Shearman & Sterling LLP | FinReg | International Organization for Securities Commissions Publishes Report on Liquidity in Corporate Bond Markets Under Stressed Conditions
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  • International Organization for Securities Commissions Publishes Report on Liquidity in Corporate Bond Markets Under Stressed Conditions
    The International Organization for Securities Commissions has published a report studying the effect of stressed market conditions on liquidity in corporate bond markets. The report arose out of concerns about liquidity in the corporate bond market in the years since the global financial crisis and, in particular, the possibility that a significant sell-off could trigger price volatility and temporarily depress prices. The report is based upon a review of existing studies of corporate bond markets, an examination of historic periods of market stress and discussions with industry stakeholders.
    The report's assessment of the existing status of corporate bond markets found some conflicting results, but broadly established that liquidity levels during non-crisis periods had not varied substantially from historical norms. Market participants did, however, note certain changes in the corporate bond markets arising from a combination of post-crisis regulatory reforms (including regulatory capital reform, the Volcker Rule on proprietary trading in the U.S. and the Vickers reforms on bank structure in the U.K.) and increased risk aversion. Broker-dealers have, according to market participants, reduced their inventories of corporate bonds, concentrated holdings in higher-grade and more liquid corporate bonds and increased their agency trades (executed on behalf of customers) relative to their principal trades. Although the findings are not conclusive, there are indications that broker-dealers are less willing to provide liquidity in corporate bond markets.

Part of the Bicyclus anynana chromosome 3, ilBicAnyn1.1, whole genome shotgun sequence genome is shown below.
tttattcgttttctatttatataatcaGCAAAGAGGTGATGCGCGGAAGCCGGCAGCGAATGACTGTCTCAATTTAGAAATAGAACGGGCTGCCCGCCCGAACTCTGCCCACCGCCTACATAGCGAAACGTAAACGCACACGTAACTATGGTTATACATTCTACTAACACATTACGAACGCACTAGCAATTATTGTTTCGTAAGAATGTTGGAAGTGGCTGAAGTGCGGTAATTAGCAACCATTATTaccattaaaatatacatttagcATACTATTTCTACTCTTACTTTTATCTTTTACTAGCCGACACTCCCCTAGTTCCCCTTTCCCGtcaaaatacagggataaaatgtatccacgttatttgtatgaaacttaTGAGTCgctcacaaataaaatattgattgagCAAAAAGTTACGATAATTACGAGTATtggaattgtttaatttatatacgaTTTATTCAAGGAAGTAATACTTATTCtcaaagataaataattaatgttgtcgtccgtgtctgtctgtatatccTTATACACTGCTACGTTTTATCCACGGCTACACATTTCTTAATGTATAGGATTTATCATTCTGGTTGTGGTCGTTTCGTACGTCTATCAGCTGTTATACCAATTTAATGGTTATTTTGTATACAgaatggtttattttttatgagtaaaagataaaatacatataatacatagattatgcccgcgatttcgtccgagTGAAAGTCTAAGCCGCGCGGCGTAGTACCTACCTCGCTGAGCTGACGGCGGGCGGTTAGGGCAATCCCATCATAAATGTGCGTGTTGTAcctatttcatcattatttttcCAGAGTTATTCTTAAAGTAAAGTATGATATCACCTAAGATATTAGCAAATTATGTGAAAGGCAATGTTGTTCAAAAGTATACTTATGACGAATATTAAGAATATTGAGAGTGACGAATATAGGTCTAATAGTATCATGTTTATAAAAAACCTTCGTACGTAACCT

Looking to the future, the report considers how market participants may now behave under stressed market conditions. Key observations include: (i) an anticipation of larger than usual price volatility in periods of market stress; (ii) a decreased likelihood of forced selling among banks due to improved bank capitalization and reduced leverage in the market; and (iii) an expectation that institutional investors will be able to provide demand-side support during periods of market stress. Distressed-debt investors, hedge funds and private equity funds are likely to be the market liquidity providers of last resort, although the capacity of those market participants is questioned in the report due to post-crisis regulations and risk aversion. The report concludes with the observation that two critical variables in determining the liquidity of corporate bonds under future stressed conditions are likely to be: (i) the quality of liquidity risk management of market participants that will be used to meet redemptions during periods of market stress; and (ii) the ability of asset managers and investment funds to take advantage of asset mis-pricing.
    View the report.
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    TOPIC: Securities